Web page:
Monday, November 28, 2016

Deeper Art

BlouinArtinfo ran an article about avante-gard art pioneers Fathomers on November 8, 2016.  Led by peerless Executive Director Stacy Switzer, Fathomers is establishing itself as a locus in quo for perpetrating great art in Los Angeles and beyond.  The article also discusses Problems and Provocations, which chronicles Fathomers' influential 1995-2015 prehistory as Grand Arts through the works of visionary artists, such as Tavares Strahan, Mel Chin, and Michael Jones McKean, and to which I contributed a modest aukwardly-focused pensée entitled "Immortality".

For full disclosure, let me note that I am delighted to serve on the Fathomers board of directors.  In this capacity, I hope for ever more problematic and provocative art to shine through the prism of this wonderful, talented, and challenging organization.

Sunday, November 27, 2016


The World Intellectual Property Organization ("WIPO") released its World Intellectual Property Indicators 2016 report on November 23, 2016.  Among various intellectual property data, statistics, and trends, the WIPO report announced that the Chinese State Intellectual Property Office ("SIPO") had become the first national patent office to receive more than one million patent applications in a single year.  In 2015 alone, CIPO logged 1,101,864 distinct applications for patent protection, though these applications included not only applications for "invention patents" (akin to United States ("U.S." utility patents), but also "utility models" ("petit patents") and design patents (similar to U.S. design patents).  In addition, 2015 saw just over one million patent applications filed Chinese citizens.  A breezy overview of the report is available in this WIPO video:

Although it remains unclear whether patents are an accurate metric of innovation, China is on the verge of establishing itself as a patent superpower.

Sunday, October 9, 2016

DNA In The Copyright Office

In an article entitled, "Are Engineered Genetic Sequences Copyrightable?: The U.S. Copyright Office Addresses a Matter of First Impression", Chris Holman (who led the effort and was the prime mover of the article), Claes Gustafsson (whose impressive biotechnology company, DNA2.0, designed the DNA sequence submitted to the Copyright Office for registration), and I describe how the United States Copyright Office handled an attempt to register copyright in a synthetic DNA sequence.  Here is the abstract:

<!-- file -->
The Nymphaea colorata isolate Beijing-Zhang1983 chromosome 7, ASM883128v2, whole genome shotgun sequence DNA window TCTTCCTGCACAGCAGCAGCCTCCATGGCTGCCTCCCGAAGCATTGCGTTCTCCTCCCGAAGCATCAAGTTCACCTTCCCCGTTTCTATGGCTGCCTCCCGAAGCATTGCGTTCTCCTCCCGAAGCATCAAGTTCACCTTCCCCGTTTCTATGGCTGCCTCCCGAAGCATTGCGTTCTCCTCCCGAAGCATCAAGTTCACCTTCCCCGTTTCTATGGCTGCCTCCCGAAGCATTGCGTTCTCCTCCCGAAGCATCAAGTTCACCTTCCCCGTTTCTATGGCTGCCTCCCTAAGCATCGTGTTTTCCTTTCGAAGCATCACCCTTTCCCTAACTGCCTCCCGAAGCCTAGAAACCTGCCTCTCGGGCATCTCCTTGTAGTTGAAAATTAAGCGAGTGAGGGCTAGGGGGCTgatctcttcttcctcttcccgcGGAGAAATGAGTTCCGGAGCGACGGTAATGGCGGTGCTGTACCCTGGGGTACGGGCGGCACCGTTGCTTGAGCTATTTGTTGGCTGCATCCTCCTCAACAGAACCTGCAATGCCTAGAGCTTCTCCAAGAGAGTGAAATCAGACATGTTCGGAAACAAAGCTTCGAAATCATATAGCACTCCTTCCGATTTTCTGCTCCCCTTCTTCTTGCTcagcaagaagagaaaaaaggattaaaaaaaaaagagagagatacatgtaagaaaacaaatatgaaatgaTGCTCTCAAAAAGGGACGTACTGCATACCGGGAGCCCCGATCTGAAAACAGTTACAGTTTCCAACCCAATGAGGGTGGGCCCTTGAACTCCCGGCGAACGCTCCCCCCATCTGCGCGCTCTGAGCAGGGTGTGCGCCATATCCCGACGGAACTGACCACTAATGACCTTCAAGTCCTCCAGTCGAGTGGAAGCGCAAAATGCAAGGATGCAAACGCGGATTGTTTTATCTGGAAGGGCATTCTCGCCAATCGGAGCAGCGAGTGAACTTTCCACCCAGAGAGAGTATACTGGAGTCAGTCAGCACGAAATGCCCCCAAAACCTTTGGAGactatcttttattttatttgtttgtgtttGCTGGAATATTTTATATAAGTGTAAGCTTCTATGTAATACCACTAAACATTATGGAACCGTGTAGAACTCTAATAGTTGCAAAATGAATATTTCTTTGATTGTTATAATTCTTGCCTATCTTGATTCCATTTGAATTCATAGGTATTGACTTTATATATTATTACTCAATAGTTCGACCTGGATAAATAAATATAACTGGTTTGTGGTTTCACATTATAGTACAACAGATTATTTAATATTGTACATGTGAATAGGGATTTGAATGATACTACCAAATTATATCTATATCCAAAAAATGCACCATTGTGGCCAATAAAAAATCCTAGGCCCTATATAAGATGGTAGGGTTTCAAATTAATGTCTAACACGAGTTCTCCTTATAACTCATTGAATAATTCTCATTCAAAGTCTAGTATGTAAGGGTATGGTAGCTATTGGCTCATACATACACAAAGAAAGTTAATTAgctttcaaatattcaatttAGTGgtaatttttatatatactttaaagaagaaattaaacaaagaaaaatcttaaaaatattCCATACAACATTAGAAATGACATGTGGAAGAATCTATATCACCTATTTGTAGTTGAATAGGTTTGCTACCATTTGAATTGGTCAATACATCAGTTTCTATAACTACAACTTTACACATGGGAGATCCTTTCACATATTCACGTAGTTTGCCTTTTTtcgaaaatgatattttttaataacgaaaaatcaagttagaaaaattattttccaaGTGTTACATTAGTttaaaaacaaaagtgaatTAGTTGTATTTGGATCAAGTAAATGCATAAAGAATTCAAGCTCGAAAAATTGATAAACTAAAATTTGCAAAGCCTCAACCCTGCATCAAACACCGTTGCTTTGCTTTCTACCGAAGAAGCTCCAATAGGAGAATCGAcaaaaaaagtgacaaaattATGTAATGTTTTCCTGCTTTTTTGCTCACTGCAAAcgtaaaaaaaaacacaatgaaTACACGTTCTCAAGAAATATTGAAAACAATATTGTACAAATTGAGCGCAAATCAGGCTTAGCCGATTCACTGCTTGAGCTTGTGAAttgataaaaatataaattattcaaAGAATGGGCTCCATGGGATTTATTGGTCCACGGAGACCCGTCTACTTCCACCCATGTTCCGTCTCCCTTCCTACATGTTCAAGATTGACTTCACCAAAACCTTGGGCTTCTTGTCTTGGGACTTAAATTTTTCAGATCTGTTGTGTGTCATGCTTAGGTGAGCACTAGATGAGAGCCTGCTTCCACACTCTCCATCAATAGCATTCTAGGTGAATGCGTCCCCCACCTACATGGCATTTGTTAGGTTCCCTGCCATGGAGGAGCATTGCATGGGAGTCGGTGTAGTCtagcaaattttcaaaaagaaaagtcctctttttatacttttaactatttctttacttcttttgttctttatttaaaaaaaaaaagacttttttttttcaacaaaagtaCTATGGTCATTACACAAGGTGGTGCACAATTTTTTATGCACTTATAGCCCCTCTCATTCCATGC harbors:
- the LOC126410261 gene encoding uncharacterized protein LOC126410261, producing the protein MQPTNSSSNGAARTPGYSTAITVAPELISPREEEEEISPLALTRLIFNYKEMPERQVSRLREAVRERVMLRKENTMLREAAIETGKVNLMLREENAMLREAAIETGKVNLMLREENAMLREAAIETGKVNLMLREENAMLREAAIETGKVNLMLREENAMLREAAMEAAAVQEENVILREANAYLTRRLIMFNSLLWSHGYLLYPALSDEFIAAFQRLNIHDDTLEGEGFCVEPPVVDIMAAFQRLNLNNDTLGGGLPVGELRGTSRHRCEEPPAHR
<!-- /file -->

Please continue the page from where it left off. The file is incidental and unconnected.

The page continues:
In spite of the compelling logic that would support extending copyright to engineered DNA sequences, copyright protection for genetic code has not been legally recognized in the US, or as far as we know anywhere. The Copyright Act is silent on the point, the courts do not appear to have ever addressed the question, and the Copyright Office has taken the position that an engineered genetic sequence is not copyrightable subject matter. In an attempt to advance the conversation, we submitted an engineered DNA sequence to the Copyright Office for registration, and then appealed the Office’s decision refusing to register engineered genetic sequences. This article reports the outcome of our experiment, and provides as supplementary material the actual letter we submitted to the Copyright Office appealing its initial decision not to register genetic sequences (the “Appeal”), along with the Copyright Office’s letter denying our appeal (the “Denial), which provides a detailed explanation of the Office’s position regarding the copyrightability of engineered DNA. The bulk of the article is devoted to refuting the legal and policy justifications set forth by the Office in its Denial.
Thank you very much to Chris and Claes for including me in this fascinating effort to probe the limits of copyrightable subject matter.  This legal adventure will continue.

Lexvivo Returns

My dear friend, the marvelous Bill Tomlinson, Professor of Informatics at the Donald Bren School of Information and Computer Sciences at the University of California Irvine, has revived Lexvivo from internet purgatory.  Why the website went down remains a mystery, but its resurrection is due to computer maven Bill's internet mojo.  Thank you very much, Bill!

Friday, September 16, 2016

Governing Biotechnology

As noted last year by Lexvivo ("Recoordinated Framework", July 2, 2015), the United States federal government has been considering how to update its policy on biotechnology regulation.  On September 16, 2016, the White House released a draft revision of the "Coordinated Framework for the Regulation of Biotechnology" (commonly known as the "Coordinated Framework").  (Thank you to the brilliant Brian Mannix for alerting me about the draft's release.)  The original policy, in force since June 26, 1986, can be found here.  The draft new policy, entitled "Modernizing the Regulatory System for Biotechnology Products: An Update to the Coordinated Framework for the Regulation of Biotechnology", can be found here.  The White House described its reformulated biotechnology regulatory policy as follows:
[It] sets forth a vision for ensuring that the Federal regulatory system is equipped to assess efficiently the risks, if any, associated with future products of biotechnology while supporting innovation, protecting health and the environment, maintaining public confidence in the regulatory process, increasing transparency and predictability, and reducing unnecessary costs and burdens. In the [draft new policy], the Federal agencies demonstrate their sustained commitment to ensure the safety of future products of biotechnology, increase public confidence in the regulatory system, and prevent unnecessary barriers to future innovation and competitiveness.